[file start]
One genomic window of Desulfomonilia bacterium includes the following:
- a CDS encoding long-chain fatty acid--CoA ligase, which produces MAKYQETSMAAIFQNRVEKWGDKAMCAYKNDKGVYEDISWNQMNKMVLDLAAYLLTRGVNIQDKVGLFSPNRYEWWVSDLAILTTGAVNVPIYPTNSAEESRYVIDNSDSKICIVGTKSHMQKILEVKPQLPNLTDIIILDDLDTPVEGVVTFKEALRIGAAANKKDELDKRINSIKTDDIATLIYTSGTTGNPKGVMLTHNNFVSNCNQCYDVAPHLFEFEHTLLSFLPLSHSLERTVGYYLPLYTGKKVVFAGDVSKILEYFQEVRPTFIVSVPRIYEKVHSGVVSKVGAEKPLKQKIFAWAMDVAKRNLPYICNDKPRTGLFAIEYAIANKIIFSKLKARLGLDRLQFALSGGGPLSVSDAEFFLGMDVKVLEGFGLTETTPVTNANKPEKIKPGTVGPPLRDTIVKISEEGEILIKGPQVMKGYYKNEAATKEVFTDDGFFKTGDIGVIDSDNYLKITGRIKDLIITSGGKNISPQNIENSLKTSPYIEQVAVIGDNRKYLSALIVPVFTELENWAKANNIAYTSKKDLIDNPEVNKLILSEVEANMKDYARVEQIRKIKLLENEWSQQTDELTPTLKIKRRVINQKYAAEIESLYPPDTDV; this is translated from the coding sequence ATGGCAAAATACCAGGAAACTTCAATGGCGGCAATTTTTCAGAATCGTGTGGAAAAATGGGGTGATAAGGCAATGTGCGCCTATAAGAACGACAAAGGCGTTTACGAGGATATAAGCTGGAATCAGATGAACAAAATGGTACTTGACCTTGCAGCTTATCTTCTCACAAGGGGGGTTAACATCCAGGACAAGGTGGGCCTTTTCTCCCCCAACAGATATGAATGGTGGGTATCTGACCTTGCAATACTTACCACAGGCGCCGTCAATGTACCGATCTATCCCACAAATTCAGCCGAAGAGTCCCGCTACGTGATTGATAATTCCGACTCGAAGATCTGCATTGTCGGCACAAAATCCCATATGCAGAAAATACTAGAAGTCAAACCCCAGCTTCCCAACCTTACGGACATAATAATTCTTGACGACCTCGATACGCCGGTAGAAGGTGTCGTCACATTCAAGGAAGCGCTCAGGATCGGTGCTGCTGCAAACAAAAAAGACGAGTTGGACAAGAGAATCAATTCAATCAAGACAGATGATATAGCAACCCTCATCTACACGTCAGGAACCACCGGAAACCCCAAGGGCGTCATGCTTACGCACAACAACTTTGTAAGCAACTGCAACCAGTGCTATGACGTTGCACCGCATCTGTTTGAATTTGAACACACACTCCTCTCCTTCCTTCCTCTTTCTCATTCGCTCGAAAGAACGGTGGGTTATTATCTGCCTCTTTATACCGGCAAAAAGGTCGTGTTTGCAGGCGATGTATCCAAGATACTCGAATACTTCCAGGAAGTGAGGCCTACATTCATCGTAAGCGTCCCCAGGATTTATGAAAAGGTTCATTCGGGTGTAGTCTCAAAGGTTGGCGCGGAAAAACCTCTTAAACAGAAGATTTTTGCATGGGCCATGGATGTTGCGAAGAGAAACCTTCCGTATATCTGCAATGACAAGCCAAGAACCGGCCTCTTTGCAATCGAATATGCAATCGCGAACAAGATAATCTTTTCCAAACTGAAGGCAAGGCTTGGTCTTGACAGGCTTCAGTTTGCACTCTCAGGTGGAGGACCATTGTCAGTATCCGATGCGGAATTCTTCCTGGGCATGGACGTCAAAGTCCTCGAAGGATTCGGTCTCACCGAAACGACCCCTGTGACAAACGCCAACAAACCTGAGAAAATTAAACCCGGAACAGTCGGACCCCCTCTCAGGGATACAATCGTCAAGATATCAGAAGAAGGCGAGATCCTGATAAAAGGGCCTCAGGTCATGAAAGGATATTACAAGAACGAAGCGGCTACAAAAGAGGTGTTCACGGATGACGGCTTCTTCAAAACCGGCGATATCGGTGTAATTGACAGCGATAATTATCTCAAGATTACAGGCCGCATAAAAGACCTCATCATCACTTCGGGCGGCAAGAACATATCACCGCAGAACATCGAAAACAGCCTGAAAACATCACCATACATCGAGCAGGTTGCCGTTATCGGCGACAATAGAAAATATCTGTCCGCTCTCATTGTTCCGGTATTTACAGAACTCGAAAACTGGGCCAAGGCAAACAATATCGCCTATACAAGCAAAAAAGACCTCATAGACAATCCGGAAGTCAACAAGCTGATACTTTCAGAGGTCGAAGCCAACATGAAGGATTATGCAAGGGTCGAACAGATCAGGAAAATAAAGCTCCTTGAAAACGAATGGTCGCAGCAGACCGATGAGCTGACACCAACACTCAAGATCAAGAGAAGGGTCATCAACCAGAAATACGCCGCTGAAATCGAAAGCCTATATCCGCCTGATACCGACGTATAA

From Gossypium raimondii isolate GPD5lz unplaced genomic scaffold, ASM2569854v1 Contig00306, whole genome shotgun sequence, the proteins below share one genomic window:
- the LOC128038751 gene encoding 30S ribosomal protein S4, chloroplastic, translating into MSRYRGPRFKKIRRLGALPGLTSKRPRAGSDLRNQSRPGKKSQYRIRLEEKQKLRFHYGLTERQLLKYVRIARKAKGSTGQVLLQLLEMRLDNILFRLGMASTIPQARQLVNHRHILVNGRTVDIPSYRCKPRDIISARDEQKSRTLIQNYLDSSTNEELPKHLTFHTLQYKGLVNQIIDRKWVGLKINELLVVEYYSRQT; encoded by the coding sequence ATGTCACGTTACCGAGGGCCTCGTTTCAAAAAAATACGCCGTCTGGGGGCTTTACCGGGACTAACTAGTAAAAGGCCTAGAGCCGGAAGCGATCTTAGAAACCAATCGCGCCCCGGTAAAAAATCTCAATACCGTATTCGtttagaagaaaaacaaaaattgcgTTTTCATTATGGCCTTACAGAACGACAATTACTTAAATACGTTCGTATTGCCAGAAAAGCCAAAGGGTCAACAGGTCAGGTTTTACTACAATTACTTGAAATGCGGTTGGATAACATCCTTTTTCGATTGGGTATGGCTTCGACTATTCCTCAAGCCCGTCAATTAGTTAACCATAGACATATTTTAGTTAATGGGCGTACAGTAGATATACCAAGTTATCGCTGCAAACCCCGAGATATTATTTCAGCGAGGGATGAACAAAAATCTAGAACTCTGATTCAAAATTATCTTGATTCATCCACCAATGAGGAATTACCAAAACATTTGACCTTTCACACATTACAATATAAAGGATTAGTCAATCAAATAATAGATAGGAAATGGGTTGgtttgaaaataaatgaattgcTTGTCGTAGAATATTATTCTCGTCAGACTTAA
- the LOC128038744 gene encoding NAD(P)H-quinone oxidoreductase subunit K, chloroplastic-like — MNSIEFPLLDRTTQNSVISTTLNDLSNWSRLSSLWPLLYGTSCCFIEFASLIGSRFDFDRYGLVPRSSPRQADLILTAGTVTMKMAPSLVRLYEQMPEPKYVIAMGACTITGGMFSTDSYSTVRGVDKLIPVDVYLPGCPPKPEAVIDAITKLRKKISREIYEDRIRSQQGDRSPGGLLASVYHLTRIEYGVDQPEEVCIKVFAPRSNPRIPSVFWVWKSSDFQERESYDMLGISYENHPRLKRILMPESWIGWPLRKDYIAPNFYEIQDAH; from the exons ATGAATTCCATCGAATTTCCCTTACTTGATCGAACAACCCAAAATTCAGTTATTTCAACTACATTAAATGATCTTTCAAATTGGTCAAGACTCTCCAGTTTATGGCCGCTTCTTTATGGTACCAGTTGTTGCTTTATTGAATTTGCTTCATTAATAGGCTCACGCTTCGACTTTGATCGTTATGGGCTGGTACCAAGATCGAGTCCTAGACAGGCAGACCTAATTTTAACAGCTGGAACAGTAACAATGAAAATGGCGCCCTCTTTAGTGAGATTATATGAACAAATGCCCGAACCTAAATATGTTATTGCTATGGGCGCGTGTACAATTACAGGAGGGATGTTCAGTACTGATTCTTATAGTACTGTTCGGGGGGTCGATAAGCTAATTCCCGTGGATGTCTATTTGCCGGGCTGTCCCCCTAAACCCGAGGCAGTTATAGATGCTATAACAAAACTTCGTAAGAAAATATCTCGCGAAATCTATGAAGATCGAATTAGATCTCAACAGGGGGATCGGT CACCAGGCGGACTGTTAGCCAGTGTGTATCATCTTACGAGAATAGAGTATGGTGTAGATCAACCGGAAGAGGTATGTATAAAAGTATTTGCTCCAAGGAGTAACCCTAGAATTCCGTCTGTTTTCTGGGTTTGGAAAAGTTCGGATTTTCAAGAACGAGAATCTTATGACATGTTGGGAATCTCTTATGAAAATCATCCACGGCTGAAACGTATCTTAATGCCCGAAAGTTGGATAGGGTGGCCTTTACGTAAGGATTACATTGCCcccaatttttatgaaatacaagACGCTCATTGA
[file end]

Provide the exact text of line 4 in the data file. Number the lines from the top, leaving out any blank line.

- the LOC128038751 gene encoding 30S ribosomal protein S4, chloroplastic, translating into MSRYRGPRFKKIRRLGALPGLTSKRPRAGSDLRNQSRPGKKSQYRIRLEEKQKLRFHYGLTERQLLKYVRIARKAKGSTGQVLLQLLEMRLDNILFRLGMASTIPQARQLVNHRHILVNGRTVDIPSYRCKPRDIISARDEQKSRTLIQNYLDSSTNEELPKHLTFHTLQYKGLVNQIIDRKWVGLKINELLVVEYYSRQT; encoded by the coding sequence ATGTCACGTTACCGAGGGCCTCGTTTCAAAAAAATACGCCGTCTGGGGGCTTTACCGGGACTAACTAGTAAAAGGCCTAGAGCCGGAAGCGATCTTAGAAACCAATCGCGCCCCGGTAAAAAATCTCAATACCGTATTCGtttagaagaaaaacaaaaattgcgTTTTCATTATGGCCTTACAGAACGACAATTACTTAAATACGTTCGTATTGCCAGAAAAGCCAAAGGGTCAACAGGTCAGGTTTTACTACAATTACTTGAAATGCGGTTGGATAACATCCTTTTTCGATTGGGTATGGCTTCGACTATTCCTCAAGCCCGTCAATTAGTTAACCATAGACATATTTTAGTTAATGGGCGTACAGTAGATATACCAAGTTATCGCTGCAAACCCCGAGATATTATTTCAGCGAGGGATGAACAAAAATCTAGAACTCTGATTCAAAATTATCTTGATTCATCCACCAATGAGGAATTACCAAAACATTTGACCTTTCACACATTACAATATAAAGGATTAGTCAATCAAATAATAGATAGGAAATGGGTTGgtttgaaaataaatgaattgcTTGTCGTAGAATATTATTCTCGTCAGACTTAA